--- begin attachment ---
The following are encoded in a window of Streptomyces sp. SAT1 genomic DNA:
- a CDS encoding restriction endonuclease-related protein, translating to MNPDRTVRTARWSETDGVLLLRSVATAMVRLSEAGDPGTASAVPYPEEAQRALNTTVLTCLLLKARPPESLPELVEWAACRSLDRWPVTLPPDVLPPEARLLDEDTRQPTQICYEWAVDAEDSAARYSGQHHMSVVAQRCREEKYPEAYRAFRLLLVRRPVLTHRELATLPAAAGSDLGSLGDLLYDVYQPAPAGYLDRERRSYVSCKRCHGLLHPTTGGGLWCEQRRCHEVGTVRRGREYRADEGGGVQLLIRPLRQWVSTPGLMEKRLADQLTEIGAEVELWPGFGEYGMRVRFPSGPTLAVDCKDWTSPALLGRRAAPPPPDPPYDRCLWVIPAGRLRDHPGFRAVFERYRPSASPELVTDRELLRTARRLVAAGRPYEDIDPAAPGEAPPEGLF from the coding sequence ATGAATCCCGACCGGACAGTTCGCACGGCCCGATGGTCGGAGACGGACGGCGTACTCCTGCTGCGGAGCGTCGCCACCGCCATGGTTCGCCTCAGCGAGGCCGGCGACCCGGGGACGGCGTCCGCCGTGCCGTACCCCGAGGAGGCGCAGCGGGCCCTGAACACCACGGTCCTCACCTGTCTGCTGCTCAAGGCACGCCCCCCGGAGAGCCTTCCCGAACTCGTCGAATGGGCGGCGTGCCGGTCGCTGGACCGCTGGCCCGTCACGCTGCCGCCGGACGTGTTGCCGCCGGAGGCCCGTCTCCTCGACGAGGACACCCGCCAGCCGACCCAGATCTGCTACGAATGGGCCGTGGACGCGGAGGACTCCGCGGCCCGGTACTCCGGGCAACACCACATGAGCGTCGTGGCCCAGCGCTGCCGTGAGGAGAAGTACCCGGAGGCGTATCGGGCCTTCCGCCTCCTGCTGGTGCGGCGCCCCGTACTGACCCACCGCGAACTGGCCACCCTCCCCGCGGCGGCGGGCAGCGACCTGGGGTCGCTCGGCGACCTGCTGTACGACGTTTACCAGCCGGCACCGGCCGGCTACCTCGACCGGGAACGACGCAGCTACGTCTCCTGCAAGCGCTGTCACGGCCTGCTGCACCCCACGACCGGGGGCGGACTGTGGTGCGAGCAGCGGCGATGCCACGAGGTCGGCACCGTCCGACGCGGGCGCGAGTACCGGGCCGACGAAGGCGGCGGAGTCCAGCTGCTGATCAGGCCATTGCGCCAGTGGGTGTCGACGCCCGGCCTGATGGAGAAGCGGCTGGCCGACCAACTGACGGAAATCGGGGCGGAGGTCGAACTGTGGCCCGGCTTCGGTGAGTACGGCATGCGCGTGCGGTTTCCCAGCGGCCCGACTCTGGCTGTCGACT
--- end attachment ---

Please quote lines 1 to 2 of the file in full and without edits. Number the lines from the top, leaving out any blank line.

The following are encoded in a window of Streptomyces sp. SAT1 genomic DNA:
- a CDS encoding restriction endonuclease-related protein, translating to MNPDRTVRTARWSETDGVLLLRSVATAMVRLSEAGDPGTASAVPYPEEAQRALNTTVLTCLLLKARPPESLPELVEWAACRSLDRWPVTLPPDVLPPEARLLDEDTRQPTQICYEWAVDAEDSAARYSGQHHMSVVAQRCREEKYPEAYRAFRLLLVRRPVLTHRELATLPAAAGSDLGSLGDLLYDVYQPAPAGYLDRERRSYVSCKRCHGLLHPTTGGGLWCEQRRCHEVGTVRRGREYRADEGGGVQLLIRPLRQWVSTPGLMEKRLADQLTEIGAEVELWPGFGEYGMRVRFPSGPTLAVDCKDWTSPALLGRRAAPPPPDPPYDRCLWVIPAGRLRDHPGFRAVFERYRPSASPELVTDRELLRTARRLVAAGRPYEDIDPAAPGEAPPEGLF from the coding sequence ATGAATCCCGACCGGACAGTTCGCACGGCCCGATGGTCGGAGACGGACGGCGTACTCCTGCTGCGGAGCGTCGCCACCGCCATGGTTCGCCTCAGCGAGGCCGGCGACCCGGGGACGGCGTCCGCCGTGCCGTACCCCGAGGAGGCGCAGCGGGCCCTGAACACCACGGTCCTCACCTGTCTGCTGCTCAAGGCACGCCCCCCGGAGAGCCTTCCCGAACTCGTCGAATGGGCGGCGTGCCGGTCGCTGGACCGCTGGCCCGTCACGCTGCCGCCGGACGTGTTGCCGCCGGAGGCCCGTCTCCTCGACGAGGACACCCGCCAGCCGACCCAGATCTGCTACGAATGGGCCGTGGACGCGGAGGACTCCGCGGCCCGGTACTCCGGGCAACACCACATGAGCGTCGTGGCCCAGCGCTGCCGTGAGGAGAAGTACCCGGAGGCGTATCGGGCCTTCCGCCTCCTGCTGGTGCGGCGCCCCGTACTGACCCACCGCGAACTGGCCACCCTCCCCGCGGCGGCGGGCAGCGACCTGGGGTCGCTCGGCGACCTGCTGTACGACGTTTACCAGCCGGCACCGGCCGGCTACCTCGACCGGGAACGACGCAGCTACGTCTCCTGCAAGCGCTGTCACGGCCTGCTGCACCCCACGACCGGGGGCGGACTGTGGTGCGAGCAGCGGCGATGCCACGAGGTCGGCACCGTCCGACGCGGGCGCGAGTACCGGGCCGACGAAGGCGGCGGAGTCCAGCTGCTGATCAGGCCATTGCGCCAGTGGGTGTCGACGCCCGGCCTGATGGAGAAGCGGCTGGCCGACCAACTGACGGAAATCGGGGCGGAGGTCGAACTGTGGCCCGGCTTCGGTGAGTACGGCATGCGCGTGCGGTTTCCCAGCGGCCCGACTCTGGCTGTCGACT